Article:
Predictable Hobbies

Now, we move onto the predictable hobbies, which according to my theory are more introverted hobbies, but there is something interesting to all three of these categories. Let’s see if you can pick up on it.


Reading is an interesting hobby because of how it captivates INTJs. For starters, it activates the function combination of Ni-Se. Ni is activated through the need for imagination, trying to produce a clear image of what’s happening in the story, while Se is somewhat activated in that it tries to recreate the world we’re reading about through things we’ve seen, touched, and experienced ourselves, but it doesn’t completely succeed because reading is a mental process and Se is used in physical processes.

Meanwhile, covering what I said about the predictable hobbies being easy for introverted functions, Fi is also fulfilled quite easily during reading. It helps us to identify with our characters, their struggles, and their hopes for success. Fi may also be activated in that as we identify with the characters, we may see traits in them we may want to emulate, and so we adapt them to ourselves. Finally, Te is given the boring job of trying to define the logic of the world we’re reading about and structure it properly. Te may also be used in an effort to ensure the book we’re reading has the qualities of the genre it is listed as, similarly to how we may use it in writing.

Philosophy, Foreign Languages, and Taking Classes (Learning Something)

I’ve grouped these three together under the banner of “Learning Something” because whether we know or understand philosophy already or a specific language, further study or practice of the ideas they represent is an exercise in learning, whether that be about ourselves or someone or something else.

My personal library almost looks like this.

So, how does learning something fulfill an INTJ? Well, Ni is fulfilled in that it looks for the truth in the topic we are studying and trying to apply it to different fields. We do this because we are looking to understand and trying to find the answer. One of the things we apply this new learning to is ourselves, trying to understand ourselves: what we like, what we don’t like, what makes sense, what doesn’t, etc. And all those are practices in Fi as we further define who we are as an individual. Further, the more we learn, the better we feel about ourselves because we feel smarter or more well-rounded. Studying a topic is a practice in self-actualization for us.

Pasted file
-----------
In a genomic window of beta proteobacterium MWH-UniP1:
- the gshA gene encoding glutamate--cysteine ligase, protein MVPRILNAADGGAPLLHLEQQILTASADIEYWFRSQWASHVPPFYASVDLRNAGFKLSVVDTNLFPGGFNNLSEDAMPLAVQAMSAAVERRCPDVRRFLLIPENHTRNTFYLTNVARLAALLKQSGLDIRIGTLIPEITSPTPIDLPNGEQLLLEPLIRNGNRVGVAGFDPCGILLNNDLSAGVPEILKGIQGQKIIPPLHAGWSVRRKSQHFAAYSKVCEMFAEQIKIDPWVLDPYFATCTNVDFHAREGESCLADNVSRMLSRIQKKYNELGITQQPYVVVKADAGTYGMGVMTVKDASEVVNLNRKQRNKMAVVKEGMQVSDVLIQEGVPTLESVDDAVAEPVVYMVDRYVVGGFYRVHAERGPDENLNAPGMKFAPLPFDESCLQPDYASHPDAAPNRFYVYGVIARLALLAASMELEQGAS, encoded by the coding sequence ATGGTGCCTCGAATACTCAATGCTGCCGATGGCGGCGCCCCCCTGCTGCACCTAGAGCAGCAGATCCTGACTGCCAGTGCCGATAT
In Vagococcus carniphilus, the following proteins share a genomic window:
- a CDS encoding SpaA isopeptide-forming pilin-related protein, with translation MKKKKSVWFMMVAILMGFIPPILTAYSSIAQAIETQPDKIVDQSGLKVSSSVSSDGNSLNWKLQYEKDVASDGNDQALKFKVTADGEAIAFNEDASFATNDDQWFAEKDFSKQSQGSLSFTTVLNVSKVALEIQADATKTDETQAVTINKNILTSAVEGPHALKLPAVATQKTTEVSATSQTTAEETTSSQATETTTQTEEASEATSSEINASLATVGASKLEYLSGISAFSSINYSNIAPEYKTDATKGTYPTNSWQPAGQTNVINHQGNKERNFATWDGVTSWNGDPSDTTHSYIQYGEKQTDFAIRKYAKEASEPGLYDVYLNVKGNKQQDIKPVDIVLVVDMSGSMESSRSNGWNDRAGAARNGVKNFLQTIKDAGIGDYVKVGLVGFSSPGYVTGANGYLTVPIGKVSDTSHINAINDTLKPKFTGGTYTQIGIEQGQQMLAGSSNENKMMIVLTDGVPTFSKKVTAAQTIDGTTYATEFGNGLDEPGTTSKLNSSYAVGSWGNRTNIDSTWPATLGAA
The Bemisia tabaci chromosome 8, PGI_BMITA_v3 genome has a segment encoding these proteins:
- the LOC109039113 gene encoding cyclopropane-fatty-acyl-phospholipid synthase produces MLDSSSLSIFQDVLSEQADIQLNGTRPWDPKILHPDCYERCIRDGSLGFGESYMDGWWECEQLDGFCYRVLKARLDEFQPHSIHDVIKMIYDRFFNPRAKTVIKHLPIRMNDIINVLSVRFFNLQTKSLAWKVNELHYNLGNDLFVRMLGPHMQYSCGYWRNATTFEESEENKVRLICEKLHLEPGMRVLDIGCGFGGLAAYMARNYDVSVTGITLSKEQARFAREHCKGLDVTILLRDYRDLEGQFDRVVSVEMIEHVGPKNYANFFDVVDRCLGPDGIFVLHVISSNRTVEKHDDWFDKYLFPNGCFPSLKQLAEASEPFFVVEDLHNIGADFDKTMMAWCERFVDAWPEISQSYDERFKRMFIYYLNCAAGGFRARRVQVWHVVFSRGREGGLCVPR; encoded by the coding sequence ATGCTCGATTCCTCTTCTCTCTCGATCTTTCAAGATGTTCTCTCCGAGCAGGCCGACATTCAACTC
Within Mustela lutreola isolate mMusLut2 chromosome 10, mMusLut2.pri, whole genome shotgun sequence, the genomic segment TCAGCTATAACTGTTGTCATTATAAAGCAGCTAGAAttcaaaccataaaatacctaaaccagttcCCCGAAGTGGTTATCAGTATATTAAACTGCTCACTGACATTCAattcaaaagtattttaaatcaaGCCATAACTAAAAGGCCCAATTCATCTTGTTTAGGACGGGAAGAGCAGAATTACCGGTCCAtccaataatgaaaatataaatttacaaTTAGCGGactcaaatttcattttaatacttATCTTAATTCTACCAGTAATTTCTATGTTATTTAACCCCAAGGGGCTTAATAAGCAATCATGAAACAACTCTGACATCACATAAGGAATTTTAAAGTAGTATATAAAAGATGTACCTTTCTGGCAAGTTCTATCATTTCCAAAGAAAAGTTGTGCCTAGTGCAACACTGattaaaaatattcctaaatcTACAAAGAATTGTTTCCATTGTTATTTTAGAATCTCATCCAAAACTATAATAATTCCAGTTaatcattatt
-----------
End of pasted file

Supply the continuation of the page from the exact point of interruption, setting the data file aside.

Meanwhile, Te is fulfilled by learning the internal logic of the subject and trying to maintain that logic in order to get the right answer. Se is a little more difficult because while it is activated by helping us take in what we need to learn through our vision and when we practice, such as in speaking, neither of those two practices are all that satisfactory for Se. But, it could be theorized that Se is used somewhat through Ni, just like it was with reading, in that it tries to fill in the blanks of our imagination by comparing previous experiences to the new one we are learning about. It may also try to synthetically duplicate the effects of what we’re learning, if we’re learning about subjects like physics, chemistry, or something else easily tactile.

Video Games, Comics, Anime, and Other Geeky Things